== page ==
Planning a Basement Home Theater

    In recent years LCD flat screens and plasma TV’s have dropped in price significantly. This has made home theater projects more affordable than ever. In its simplest form a home theater is a decent sized TV and some surround sound speakers. On the high-end, you might have a wall sized projection system, rows of leather recliners, and a sound system that costs more than some cars.

    Dark and Quiet


    Many basements make ideal locations for a home theater, they usually are a bit darker than other areas of the home and can give you that movie theater feel, their underground locations also offer a bit of quiet from street sounds or the neighbor’s lawn mower. Sounds travel in both directions, so if you like to crank up your movie soundtracks, having it in the basement will be less disruptive to the home and your neighborhood.

    Develop a Power Plan

    When designing a basement home theater a few key elements need to addressed: One of the first to consider is what is what kind of electronic infrastructure do you need to support your home theater equipment? A large projection system obviously needs more electronic support than a simple wall mounted flat screen. Power sources, speaker runs, cable, satellite and Internet feeds need to be located appropriately. Another thought is to plan for upgrades, as technology moves fast, and having the ability to upgrade simply will save money in the future. Conduit runs can allow wires and cables to be reworked in the future without having to damage wall surfaces.

    Many basements have poured concrete walls so the simple task of running power and other wires through the walls becomes very challenging. One theater I worked on required running wiring up through the ceiling across the room and then back down again. Wire runs may be longer with some of these installations but often are much easier to install.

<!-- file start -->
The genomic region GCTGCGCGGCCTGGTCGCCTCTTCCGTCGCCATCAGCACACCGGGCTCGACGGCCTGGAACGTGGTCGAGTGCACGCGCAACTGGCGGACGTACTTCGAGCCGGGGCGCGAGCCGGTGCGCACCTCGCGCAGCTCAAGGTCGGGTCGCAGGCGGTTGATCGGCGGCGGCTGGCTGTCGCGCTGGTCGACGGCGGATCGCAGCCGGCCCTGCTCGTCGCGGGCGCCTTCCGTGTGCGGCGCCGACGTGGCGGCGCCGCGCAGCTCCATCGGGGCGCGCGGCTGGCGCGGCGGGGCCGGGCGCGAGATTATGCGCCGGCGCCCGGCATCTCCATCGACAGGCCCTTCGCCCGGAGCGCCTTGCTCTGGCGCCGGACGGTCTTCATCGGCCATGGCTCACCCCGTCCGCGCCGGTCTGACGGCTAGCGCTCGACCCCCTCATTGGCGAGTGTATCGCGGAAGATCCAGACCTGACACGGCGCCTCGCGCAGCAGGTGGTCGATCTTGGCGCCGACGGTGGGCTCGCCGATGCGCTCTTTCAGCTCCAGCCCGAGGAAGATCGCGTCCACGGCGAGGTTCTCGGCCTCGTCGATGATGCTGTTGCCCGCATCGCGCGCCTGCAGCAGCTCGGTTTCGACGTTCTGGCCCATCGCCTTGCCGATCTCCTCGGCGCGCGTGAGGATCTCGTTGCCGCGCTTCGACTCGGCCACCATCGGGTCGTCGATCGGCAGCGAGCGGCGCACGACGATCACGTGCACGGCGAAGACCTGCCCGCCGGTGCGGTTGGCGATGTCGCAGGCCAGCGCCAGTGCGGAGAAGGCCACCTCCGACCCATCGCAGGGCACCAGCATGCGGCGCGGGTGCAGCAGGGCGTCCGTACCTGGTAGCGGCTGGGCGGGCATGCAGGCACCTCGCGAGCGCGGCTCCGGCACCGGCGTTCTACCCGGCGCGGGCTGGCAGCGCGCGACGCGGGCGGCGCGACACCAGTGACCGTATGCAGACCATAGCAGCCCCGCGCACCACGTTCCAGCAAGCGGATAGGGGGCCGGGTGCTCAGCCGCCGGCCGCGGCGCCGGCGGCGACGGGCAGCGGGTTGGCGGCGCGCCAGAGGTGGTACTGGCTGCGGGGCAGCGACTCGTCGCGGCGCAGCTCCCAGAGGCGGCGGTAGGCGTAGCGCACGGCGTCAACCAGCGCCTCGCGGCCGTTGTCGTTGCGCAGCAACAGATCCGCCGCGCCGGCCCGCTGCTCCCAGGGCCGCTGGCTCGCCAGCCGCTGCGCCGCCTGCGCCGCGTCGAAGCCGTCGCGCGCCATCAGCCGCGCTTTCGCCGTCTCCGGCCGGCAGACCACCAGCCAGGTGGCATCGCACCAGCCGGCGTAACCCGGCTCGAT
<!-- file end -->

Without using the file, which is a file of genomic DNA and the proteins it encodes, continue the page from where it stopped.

Room Size and View Angle

    The overall layout of the room, needs to reflect the size of the system and the seating arrangements, while it is pretty easy to sit one chair in the center of the room, providing seating for 4 or more people, and still give them a decent view may be hard for some smaller spaces. A central couch and a pair of chairs are one common layout. The size of the TV will determine the optimal distance to those seating areas, with the rule of thumb being a bigger screen needs a longer view distance. If you are adding walls and finishing a room from scratch, this can be quite easy to set up, however if you are working in a more finished space this can lead to compromises. Support columns and large HVAC units are things that are often found in basements and have to be worked around.

    Is my basement worthy of a home theater?


    Where I live in Colorado, our climate is pretty dry and most basements stay dry year round. Many areas of the country however have a radically different climate. My grandparents’ basement in Michigan was a cool, damp place that often saw more moisture than most people are comfortable with in a living space. It worked great for storing canned vegetables from the garden, but installing thousands of dollars of high-end electronics in there would make most people nervous. Ensuring your basement is dry and livable is a project in itself. It is possible to correct most moisture issues, and should be an area to tackle first.

    Having a room dedicated to entertainment is a dream for many, but a bit of planning up-front can make that reality a simpler task. I, like most people, enjoy a good flick now and then and I have a basement. My basement, however, is full of woodworking tools.  Your choices should reflect your viewing habits and your budget. I’m keeping the shop -- the TV in the living is just fine …for now.

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